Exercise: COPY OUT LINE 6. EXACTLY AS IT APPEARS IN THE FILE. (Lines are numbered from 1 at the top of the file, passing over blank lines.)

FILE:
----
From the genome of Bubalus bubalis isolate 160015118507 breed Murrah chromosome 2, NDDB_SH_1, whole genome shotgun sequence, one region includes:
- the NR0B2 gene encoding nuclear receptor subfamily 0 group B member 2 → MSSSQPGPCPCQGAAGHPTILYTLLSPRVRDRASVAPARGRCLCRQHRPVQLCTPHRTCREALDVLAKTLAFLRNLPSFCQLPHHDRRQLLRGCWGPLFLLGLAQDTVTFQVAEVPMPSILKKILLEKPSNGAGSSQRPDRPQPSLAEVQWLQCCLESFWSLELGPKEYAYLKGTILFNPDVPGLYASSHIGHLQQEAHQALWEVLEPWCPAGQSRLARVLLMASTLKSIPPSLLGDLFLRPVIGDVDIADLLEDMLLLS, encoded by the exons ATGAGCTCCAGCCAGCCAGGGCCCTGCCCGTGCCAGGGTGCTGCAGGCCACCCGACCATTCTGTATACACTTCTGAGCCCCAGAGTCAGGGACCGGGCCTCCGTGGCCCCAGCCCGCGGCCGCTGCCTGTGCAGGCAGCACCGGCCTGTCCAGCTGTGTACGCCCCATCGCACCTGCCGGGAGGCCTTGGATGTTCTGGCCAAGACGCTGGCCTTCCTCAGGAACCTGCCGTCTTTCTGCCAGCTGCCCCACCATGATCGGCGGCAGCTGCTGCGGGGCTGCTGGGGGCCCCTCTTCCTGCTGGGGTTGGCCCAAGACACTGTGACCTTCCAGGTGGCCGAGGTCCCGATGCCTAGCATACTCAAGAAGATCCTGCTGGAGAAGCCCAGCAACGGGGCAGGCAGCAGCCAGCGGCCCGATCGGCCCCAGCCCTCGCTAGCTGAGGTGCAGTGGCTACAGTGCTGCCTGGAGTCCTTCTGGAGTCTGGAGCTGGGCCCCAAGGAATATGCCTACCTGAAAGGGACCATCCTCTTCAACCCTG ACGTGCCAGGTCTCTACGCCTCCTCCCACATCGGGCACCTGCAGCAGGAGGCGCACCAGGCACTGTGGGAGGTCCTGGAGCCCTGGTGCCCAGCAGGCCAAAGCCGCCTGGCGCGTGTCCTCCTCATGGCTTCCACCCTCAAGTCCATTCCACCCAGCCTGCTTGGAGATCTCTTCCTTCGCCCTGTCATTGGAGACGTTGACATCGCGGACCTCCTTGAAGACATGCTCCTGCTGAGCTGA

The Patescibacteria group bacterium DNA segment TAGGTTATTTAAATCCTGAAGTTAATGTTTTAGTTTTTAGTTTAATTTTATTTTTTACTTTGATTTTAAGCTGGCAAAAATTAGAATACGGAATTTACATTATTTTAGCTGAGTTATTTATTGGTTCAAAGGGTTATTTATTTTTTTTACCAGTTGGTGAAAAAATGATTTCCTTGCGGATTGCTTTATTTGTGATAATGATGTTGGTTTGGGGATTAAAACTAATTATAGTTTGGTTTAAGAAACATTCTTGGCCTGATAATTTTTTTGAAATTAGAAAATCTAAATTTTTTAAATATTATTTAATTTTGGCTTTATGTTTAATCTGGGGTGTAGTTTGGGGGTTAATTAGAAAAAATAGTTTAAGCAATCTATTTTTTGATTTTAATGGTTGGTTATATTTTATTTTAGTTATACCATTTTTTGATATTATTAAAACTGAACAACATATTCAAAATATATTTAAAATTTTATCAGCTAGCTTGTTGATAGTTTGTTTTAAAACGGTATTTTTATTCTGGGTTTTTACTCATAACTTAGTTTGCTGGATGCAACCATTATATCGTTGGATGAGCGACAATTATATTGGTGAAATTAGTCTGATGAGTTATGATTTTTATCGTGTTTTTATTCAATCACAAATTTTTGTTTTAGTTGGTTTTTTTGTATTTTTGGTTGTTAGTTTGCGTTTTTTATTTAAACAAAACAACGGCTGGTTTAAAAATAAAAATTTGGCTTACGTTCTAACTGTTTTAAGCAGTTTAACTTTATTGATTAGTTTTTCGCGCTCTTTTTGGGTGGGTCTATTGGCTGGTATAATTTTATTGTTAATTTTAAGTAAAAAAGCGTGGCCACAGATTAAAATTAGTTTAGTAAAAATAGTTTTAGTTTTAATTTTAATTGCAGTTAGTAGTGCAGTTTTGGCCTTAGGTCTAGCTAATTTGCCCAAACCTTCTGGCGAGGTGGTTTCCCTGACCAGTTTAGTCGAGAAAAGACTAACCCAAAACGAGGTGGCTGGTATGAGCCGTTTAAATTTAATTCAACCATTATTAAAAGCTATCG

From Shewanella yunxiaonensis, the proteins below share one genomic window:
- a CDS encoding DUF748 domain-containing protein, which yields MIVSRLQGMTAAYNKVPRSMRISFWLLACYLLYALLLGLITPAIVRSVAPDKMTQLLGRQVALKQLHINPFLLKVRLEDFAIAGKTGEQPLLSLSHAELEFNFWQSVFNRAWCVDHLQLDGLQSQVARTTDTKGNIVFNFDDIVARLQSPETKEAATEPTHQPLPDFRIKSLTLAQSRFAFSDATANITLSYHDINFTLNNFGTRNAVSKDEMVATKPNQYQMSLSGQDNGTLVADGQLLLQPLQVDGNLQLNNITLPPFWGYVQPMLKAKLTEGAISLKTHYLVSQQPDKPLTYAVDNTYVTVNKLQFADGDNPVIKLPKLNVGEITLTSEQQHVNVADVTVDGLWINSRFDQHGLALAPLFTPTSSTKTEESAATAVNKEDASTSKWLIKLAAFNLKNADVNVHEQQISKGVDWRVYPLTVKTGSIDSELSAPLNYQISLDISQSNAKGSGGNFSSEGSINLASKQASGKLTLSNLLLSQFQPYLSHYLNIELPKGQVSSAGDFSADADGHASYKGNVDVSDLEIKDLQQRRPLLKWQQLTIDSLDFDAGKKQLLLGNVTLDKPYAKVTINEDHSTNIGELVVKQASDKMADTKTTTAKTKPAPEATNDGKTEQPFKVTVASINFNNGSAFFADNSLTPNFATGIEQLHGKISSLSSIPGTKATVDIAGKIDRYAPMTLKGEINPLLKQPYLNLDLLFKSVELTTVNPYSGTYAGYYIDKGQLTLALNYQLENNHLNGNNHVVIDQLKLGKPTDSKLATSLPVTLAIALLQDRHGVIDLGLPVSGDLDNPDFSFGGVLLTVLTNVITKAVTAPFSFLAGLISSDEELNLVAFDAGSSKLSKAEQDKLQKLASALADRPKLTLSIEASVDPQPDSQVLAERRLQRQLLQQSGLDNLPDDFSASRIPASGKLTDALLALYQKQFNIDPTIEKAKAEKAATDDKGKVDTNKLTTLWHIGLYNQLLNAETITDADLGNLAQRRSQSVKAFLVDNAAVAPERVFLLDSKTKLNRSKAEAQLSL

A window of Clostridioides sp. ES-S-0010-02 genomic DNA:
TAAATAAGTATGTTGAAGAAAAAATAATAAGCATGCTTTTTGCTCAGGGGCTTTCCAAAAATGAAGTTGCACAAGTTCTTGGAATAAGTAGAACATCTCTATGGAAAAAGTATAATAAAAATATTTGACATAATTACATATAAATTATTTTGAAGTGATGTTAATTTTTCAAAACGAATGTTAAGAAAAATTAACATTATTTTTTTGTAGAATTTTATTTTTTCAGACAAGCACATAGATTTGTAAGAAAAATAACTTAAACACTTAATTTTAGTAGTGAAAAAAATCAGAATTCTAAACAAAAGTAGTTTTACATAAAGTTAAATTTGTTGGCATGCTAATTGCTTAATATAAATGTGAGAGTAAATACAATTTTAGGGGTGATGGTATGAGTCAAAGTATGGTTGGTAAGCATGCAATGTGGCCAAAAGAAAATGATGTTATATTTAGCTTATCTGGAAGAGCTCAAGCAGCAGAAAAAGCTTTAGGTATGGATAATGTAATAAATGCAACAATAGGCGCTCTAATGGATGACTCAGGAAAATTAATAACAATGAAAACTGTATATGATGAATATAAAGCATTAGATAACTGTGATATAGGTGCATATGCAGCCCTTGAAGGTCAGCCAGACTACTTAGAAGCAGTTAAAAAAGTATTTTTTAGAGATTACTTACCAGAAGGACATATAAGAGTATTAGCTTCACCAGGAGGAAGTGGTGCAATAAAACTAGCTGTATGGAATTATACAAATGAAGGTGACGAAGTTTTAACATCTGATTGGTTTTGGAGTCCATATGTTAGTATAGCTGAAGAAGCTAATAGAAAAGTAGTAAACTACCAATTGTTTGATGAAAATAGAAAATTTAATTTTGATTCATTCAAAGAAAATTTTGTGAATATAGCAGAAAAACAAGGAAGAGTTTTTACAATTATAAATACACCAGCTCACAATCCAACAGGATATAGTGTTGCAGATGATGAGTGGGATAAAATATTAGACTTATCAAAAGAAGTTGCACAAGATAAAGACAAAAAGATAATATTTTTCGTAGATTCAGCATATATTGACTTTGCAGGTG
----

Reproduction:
A window of Clostridioides sp. ES-S-0010-02 genomic DNA: